Somewhere deep in corporate America, where marketing meets R&D to formulate new strategies for selling big boxes of expensive household stuff, they will be cheering Amanda McGreavy.
Mrs McGreavy is a sales rep who lives in beautiful countryside near Hull. Not for much longer, though, because she’s putting her house on the market after a four-year brawl with her neighbour over his washing line. It is a brawl in which, unusually, clothes swinging in the breeze have come to be seen as a symbol of oppression. They spoilt Mrs McGreavy’s view, but they also reminded her of the neighbour’s big house, big job and nasty habit of “deliberately hanging washing, including his wife’s knickers, on the line to upset me”.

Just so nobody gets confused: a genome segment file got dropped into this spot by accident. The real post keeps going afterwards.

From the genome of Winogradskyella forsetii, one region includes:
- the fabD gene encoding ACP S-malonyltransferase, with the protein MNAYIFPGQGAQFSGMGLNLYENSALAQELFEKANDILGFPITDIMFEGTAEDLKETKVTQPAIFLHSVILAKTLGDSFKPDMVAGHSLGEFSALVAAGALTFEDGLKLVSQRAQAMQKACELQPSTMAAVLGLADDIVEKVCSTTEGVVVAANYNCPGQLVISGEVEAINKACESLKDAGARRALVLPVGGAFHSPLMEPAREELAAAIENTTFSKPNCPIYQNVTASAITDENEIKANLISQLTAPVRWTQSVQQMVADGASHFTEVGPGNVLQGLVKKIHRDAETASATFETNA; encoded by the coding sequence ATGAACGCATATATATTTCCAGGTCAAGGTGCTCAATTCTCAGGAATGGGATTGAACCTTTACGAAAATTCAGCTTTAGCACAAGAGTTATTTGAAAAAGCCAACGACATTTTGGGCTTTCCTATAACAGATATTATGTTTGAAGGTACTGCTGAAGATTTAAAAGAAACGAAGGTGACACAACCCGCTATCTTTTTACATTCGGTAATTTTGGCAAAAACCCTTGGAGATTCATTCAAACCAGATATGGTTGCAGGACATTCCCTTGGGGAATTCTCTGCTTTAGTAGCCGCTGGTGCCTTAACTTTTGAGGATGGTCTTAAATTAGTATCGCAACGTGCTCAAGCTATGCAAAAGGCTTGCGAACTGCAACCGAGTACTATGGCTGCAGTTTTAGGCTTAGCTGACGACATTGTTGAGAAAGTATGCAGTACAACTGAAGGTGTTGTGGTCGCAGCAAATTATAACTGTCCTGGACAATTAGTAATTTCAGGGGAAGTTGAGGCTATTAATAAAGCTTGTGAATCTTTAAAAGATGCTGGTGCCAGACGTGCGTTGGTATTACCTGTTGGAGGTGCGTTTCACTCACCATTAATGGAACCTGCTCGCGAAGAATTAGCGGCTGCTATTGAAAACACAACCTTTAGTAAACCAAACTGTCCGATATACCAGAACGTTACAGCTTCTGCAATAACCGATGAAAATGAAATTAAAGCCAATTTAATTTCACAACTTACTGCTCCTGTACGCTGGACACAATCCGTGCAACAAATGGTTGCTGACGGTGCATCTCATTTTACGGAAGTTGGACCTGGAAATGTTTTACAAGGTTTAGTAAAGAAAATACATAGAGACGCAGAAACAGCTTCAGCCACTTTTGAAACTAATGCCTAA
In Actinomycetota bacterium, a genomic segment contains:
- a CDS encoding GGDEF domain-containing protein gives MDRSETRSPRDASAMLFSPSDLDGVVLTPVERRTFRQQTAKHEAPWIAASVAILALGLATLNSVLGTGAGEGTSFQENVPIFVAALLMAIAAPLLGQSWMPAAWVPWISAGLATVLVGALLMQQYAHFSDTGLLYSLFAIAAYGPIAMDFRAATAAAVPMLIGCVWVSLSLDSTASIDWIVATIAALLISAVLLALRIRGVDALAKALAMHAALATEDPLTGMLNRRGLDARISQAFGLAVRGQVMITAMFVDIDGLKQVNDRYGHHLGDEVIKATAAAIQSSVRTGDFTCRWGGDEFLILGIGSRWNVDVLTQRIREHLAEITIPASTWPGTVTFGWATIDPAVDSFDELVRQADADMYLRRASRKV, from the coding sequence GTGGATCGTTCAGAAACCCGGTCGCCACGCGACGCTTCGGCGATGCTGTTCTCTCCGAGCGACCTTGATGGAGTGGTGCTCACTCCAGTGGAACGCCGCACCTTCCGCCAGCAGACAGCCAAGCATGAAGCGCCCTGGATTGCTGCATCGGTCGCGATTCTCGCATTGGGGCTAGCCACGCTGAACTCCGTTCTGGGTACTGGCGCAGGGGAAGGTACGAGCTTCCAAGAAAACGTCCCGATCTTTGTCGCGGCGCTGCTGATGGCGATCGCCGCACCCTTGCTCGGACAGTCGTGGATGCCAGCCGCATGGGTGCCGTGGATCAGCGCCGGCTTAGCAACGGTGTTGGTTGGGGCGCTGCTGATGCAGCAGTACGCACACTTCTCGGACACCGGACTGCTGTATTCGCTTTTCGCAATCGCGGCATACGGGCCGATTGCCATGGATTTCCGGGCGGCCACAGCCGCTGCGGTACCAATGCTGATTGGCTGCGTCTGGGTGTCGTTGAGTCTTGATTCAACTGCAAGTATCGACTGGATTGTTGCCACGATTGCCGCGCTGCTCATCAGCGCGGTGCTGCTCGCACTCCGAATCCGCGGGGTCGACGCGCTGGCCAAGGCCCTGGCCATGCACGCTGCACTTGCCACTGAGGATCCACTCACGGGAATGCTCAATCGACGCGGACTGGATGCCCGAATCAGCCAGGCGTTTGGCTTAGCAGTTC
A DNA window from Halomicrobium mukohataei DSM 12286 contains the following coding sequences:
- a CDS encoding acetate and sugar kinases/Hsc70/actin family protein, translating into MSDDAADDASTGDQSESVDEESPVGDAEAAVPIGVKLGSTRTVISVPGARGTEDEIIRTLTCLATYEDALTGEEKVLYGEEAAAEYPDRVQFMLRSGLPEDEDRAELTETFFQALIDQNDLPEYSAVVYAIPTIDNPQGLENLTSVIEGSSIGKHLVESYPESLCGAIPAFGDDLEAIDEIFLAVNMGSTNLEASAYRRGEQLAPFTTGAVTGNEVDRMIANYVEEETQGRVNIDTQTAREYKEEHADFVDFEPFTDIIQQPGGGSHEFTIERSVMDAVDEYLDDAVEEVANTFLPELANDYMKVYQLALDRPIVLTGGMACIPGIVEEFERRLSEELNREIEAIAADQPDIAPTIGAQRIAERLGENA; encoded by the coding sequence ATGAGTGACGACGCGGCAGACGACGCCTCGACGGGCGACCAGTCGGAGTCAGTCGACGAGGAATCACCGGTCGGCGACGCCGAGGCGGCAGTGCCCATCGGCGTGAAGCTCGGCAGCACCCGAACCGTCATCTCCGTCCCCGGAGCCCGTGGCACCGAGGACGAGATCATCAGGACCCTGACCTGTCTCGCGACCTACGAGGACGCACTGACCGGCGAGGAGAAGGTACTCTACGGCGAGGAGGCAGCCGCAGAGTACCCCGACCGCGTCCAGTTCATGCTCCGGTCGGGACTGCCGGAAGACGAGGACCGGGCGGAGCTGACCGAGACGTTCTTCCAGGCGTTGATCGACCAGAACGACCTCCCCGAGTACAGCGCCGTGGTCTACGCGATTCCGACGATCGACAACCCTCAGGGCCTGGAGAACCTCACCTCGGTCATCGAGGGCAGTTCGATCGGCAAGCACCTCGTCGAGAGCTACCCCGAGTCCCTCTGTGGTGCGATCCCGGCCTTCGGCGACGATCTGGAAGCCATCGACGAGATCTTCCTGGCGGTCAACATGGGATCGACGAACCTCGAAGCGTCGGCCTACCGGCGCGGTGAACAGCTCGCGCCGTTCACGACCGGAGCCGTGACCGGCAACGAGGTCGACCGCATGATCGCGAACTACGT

And to think that it could all have been avoided with a tumble dryer.
They know this intuitively in the US, where 80 per cent of family homes have dryers and use them at least twice a week, rain or shine. About a fifth of Americans have to use electric dryers, whether they like them or not, because of rules governing life in their condominium associations or trailer parks. But that doesn’t account for the rules themselves, or the other three fifths of the country that shuns line-drying for machines because it wants to.
For these people, washing lines are warning signs of lives lived not quite optimally; of tight household budgets, too much time on people’s hands and downward pressure on house prices. For their mothers, washing lines are a reminder of the Depression, and dryers of the liberating consumer technologies of the 1950s. A campaign for US line-drying is under way, led by laundrylist.org, the Vermont-based website. But don’t expect the dryer lobby to cede the dry ground without a fight. They are more likely to shift the battleground from carbon footprints to neighbourliness … and to heroines such as Mrs McGreavy.